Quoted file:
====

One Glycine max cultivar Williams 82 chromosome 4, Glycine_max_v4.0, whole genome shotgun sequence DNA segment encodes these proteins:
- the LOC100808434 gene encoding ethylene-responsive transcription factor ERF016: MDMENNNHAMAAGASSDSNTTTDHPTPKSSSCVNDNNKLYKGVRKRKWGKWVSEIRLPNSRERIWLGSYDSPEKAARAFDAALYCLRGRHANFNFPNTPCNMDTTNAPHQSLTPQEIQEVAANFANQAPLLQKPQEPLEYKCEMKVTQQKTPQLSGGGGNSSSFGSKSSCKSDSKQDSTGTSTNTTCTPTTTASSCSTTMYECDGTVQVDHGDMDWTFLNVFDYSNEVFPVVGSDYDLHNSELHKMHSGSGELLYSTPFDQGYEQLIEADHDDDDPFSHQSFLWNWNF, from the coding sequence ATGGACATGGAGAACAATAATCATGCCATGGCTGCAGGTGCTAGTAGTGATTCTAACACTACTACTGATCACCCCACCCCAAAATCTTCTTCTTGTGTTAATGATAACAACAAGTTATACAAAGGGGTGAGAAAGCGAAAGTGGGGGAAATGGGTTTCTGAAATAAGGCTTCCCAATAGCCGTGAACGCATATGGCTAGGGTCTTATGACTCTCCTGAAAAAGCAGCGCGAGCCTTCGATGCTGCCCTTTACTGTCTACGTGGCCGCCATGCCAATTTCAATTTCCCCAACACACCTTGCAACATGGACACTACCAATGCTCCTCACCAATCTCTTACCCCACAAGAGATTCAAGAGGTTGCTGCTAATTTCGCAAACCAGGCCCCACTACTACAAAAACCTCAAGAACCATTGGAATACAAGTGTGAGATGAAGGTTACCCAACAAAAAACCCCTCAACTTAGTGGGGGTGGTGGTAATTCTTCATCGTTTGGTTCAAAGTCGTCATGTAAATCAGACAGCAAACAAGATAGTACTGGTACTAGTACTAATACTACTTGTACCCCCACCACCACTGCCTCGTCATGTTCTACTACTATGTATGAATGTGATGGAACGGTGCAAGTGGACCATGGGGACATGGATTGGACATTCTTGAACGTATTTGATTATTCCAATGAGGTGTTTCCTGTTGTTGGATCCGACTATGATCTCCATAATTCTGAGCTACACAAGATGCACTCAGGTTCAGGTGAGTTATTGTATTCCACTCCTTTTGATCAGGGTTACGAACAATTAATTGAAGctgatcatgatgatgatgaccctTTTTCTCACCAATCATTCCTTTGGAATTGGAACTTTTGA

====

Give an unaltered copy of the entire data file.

One Glycine max cultivar Williams 82 chromosome 4, Glycine_max_v4.0, whole genome shotgun sequence DNA segment encodes these proteins:
- the LOC100808434 gene encoding ethylene-responsive transcription factor ERF016: MDMENNNHAMAAGASSDSNTTTDHPTPKSSSCVNDNNKLYKGVRKRKWGKWVSEIRLPNSRERIWLGSYDSPEKAARAFDAALYCLRGRHANFNFPNTPCNMDTTNAPHQSLTPQEIQEVAANFANQAPLLQKPQEPLEYKCEMKVTQQKTPQLSGGGGNSSSFGSKSSCKSDSKQDSTGTSTNTTCTPTTTASSCSTTMYECDGTVQVDHGDMDWTFLNVFDYSNEVFPVVGSDYDLHNSELHKMHSGSGELLYSTPFDQGYEQLIEADHDDDDPFSHQSFLWNWNF, from the coding sequence ATGGACATGGAGAACAATAATCATGCCATGGCTGCAGGTGCTAGTAGTGATTCTAACACTACTACTGATCACCCCACCCCAAAATCTTCTTCTTGTGTTAATGATAACAACAAGTTATACAAAGGGGTGAGAAAGCGAAAGTGGGGGAAATGGGTTTCTGAAATAAGGCTTCCCAATAGCCGTGAACGCATATGGCTAGGGTCTTATGACTCTCCTGAAAAAGCAGCGCGAGCCTTCGATGCTGCCCTTTACTGTCTACGTGGCCGCCATGCCAATTTCAATTTCCCCAACACACCTTGCAACATGGACACTACCAATGCTCCTCACCAATCTCTTACCCCACAAGAGATTCAAGAGGTTGCTGCTAATTTCGCAAACCAGGCCCCACTACTACAAAAACCTCAAGAACCATTGGAATACAAGTGTGAGATGAAGGTTACCCAACAAAAAACCCCTCAACTTAGTGGGGGTGGTGGTAATTCTTCATCGTTTGGTTCAAAGTCGTCATGTAAATCAGACAGCAAACAAGATAGTACTGGTACTAGTACTAATACTACTTGTACCCCCACCACCACTGCCTCGTCATGTTCTACTACTATGTATGAATGTGATGGAACGGTGCAAGTGGACCATGGGGACATGGATTGGACATTCTTGAACGTATTTGATTATTCCAATGAGGTGTTTCCTGTTGTTGGATCCGACTATGATCTCCATAATTCTGAGCTACACAAGATGCACTCAGGTTCAGGTGAGTTATTGTATTCCACTCCTTTTGATCAGGGTTACGAACAATTAATTGAAGctgatcatgatgatgatgaccctTTTTCTCACCAATCATTCCTTTGGAATTGGAACTTTTGA